Oculus Research Reveals “Groundbreaking” Focal Surface Display

New tech could even eliminate the need for prescription glasses in VR


Oculus Research, the VR and AR R&D division of the company, today announced a new display technology that they’re calling the “Focal Surface Display.” The display aims to improve the vergence-accommodation conflict that plagues today’s VR headsets. The company calls the work “groundbreaking.”

Oculus Research’s Focal Surface Display prototype | Photo courtesy Oculus

Oculus Research has published a paper and will present the research on the focal surface display at the SIGGRAPH conference this July. A video released by Oculus (heading this article) gives a brief explanation of what the display achieves. An accompanying blog post offers additional detail.

Focal surface displays mimic the way our eyes naturally focus at objects of varying depths. Rather than trying to add more and more focus areas to get the same degree of depth, this new approach changes the way light enters the display using spatial light modulators (SLMs) to bend the headset’s focus around 3D objects—increasing depth and maximizing the amount of space represented simultaneously.

All of this adds up to improved image sharpness and a more natural viewing experience in VR.


By combining leading hardware engineering, scientific and medical imaging, computer vision research, and state-of-the-art algorithms to focus on next-generation VR, this project takes a highly interdisciplinary approach—one that, to the best of our knowledge, has never been tried before. It may even let people who wear corrective lenses comfortably use VR without their glasses.

The researchers are employing a spatial light modulator which appears to be able to selectively bend light to change its focus for select parts of the image.

The research paper, authored by Oculus Research scientists Nathan Matsuda, Alexander Fix, and Douglas Lanman, concludes with the following.

Focal surface displays continue down the path set by varifocal and multifocal concepts, further customizing virtual images to scene content. We have demonstrated that emerging phase-modulation SLMs are well-prepared to realize this concept, having benefited from decades of research into closely-related adaptive imaging applications. We have demonstrated high-resolution focal stack reproductions with a proof-of-concept prototype, as well as presented a complete optimization framework addressing the joint focal surface and color image decomposition problems. By unifying concepts in goal-based caustics, retinal scanning displays, and other accommodation-supporting HMDs, we hope to inspire other researchers to leverage emerging display technologies that may address vergence-accommodation conflict in HMDs.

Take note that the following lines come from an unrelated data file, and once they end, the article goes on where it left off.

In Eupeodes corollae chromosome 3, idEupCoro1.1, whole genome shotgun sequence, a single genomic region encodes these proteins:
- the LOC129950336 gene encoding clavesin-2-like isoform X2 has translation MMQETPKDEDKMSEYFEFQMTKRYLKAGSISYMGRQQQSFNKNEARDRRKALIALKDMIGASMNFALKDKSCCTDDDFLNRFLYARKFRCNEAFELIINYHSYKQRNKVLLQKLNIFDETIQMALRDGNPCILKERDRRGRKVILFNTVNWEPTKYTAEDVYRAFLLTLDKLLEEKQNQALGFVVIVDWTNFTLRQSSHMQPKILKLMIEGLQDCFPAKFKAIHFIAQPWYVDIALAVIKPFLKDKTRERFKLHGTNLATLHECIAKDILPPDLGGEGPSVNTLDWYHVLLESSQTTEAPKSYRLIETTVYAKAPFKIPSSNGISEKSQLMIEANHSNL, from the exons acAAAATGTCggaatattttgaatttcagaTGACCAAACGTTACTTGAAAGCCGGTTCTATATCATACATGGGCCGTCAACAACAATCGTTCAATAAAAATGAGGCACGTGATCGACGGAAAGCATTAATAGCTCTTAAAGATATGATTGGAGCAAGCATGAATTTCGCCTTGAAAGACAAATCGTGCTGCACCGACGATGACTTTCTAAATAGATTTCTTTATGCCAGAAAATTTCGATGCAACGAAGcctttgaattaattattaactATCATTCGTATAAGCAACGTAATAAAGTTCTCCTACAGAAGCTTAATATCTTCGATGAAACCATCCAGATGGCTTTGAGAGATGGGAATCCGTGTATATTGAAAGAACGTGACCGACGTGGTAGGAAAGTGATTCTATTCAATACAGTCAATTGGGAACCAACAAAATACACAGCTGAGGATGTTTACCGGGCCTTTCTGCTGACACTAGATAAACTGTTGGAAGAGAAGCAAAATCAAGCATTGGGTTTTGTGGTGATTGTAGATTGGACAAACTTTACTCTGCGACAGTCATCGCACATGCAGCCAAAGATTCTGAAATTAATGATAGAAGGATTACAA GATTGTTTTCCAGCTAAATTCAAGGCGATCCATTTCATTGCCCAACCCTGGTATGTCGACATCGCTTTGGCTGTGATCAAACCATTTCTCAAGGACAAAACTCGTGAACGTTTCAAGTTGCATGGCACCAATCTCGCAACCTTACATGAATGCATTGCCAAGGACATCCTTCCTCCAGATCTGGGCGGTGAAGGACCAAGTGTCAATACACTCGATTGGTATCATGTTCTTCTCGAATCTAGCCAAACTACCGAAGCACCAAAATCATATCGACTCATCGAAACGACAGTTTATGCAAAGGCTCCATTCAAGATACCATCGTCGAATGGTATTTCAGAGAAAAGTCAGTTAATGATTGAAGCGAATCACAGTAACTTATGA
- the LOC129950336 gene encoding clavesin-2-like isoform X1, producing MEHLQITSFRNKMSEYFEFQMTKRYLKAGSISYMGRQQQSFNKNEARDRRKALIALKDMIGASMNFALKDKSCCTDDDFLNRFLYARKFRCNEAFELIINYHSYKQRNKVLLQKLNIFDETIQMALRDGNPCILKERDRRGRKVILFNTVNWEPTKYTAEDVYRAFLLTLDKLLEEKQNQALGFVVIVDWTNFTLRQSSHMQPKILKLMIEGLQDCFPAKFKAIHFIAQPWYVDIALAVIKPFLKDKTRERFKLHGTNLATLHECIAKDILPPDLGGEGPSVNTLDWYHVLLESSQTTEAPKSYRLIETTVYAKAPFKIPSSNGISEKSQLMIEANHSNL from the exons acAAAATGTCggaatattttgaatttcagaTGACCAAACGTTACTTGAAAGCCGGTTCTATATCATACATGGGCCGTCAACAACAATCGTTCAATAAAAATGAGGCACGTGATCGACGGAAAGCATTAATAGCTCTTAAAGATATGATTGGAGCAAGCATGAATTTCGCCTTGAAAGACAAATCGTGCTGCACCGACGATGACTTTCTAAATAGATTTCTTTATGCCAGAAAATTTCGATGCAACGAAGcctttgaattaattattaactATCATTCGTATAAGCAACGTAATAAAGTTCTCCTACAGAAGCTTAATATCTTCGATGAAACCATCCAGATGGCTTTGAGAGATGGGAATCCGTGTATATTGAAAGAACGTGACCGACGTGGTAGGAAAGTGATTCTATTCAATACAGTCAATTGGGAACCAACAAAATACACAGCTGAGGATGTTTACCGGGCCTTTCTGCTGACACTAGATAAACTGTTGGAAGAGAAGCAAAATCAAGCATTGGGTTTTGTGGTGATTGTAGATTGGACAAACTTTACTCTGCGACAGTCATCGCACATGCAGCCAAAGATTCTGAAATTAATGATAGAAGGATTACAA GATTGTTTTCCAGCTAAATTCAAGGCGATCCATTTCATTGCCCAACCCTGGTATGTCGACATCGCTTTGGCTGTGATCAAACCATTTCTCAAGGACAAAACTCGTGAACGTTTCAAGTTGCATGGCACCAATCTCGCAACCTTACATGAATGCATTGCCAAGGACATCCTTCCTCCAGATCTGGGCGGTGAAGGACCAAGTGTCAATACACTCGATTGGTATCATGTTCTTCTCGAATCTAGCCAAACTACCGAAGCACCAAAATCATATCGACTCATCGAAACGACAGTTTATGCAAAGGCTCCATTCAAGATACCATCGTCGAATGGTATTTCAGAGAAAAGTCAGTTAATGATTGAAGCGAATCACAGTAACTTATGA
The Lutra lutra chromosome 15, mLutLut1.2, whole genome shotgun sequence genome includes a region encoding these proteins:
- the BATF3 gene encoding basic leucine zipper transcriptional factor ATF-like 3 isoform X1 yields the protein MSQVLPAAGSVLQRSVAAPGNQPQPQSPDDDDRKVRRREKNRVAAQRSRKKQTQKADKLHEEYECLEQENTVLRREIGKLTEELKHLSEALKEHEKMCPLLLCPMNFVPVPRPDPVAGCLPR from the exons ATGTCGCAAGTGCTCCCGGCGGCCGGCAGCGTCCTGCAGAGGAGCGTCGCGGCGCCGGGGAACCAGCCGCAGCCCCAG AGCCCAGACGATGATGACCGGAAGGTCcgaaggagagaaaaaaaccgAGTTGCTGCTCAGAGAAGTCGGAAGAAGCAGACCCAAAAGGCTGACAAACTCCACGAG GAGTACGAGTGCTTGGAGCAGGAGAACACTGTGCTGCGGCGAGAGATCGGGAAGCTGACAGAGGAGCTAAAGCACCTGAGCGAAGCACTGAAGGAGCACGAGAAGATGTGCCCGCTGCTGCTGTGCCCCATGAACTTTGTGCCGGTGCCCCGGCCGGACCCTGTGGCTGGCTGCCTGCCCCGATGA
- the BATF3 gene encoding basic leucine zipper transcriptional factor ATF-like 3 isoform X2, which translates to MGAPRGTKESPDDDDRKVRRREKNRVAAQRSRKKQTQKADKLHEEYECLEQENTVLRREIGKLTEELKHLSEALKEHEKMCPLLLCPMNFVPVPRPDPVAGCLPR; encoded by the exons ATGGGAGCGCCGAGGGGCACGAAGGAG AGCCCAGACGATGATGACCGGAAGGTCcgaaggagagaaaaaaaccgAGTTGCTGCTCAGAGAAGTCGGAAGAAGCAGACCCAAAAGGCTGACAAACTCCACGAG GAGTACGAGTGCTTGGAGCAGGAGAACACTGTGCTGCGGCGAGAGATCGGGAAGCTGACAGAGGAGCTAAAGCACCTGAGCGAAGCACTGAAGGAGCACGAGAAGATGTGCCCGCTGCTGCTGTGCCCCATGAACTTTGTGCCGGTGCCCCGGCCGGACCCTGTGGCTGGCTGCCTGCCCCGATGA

While not a perfect fix for the vergence-accommodation conflict, Oculus is pitching the display tech as a “middle ground” between today’s VR displays and one with ideal properties to deal with vergence-accommodation conflict.

Facebook Teases "breakthrough technologies" Coming to New Oculus Products, Tours R&D Lab

“While we’re a long way out from seeing results in a finished consumer product, this emerging work opens up an exciting and valuable new direction for future research to explore.” Oculus writes in their blog post. “We’re committed to publishing research results that stand to benefit the VR/AR industry as a whole.”

So called ‘varifocal’ displays are a hot research topic right now because they stand to make the light emitted by a VR headset much closer to the light we see in the real world, allowing our eyes to focus more naturally and comfortably on the virtual scene. The same technology could also be used to eliminate the need for glasses while using a VR headset.

The focal surface display approach does require eye-tracking, which itself is not a completely solved issue. The researchers are also quick to admit that the technique is difficult to achieve with a wide field of view; above you can see their assessment of characteristics of a number of different techniques that have been devised to achieve a varifocal display.

Primer: Vergence-Accommodation Conflict

Accommodation is the bending of the eye’s lens to focus light from objects at different depths. | Photo courtesy Pearson Scott Foresman

In the real world, to focus on a near object, the lens of your eye bends to focus the light from that object onto your retina, giving you a sharp view of the object. For an object that’s further away, the light is traveling at different angles into your eye and the lens again must bend to ensure the light is focused onto your retina. This is why, if you close one eye and focus on your finger a few inches from your face, the world behind your finger is blurry. Conversely, if you focus on the world behind your finger, your finger becomes blurry. This is called accommodation.

Vergence is the rotation of each eye to overlap each individual view into one aligned image. | Photo courtesy Fred Hsu (CC BY-SA 3.0)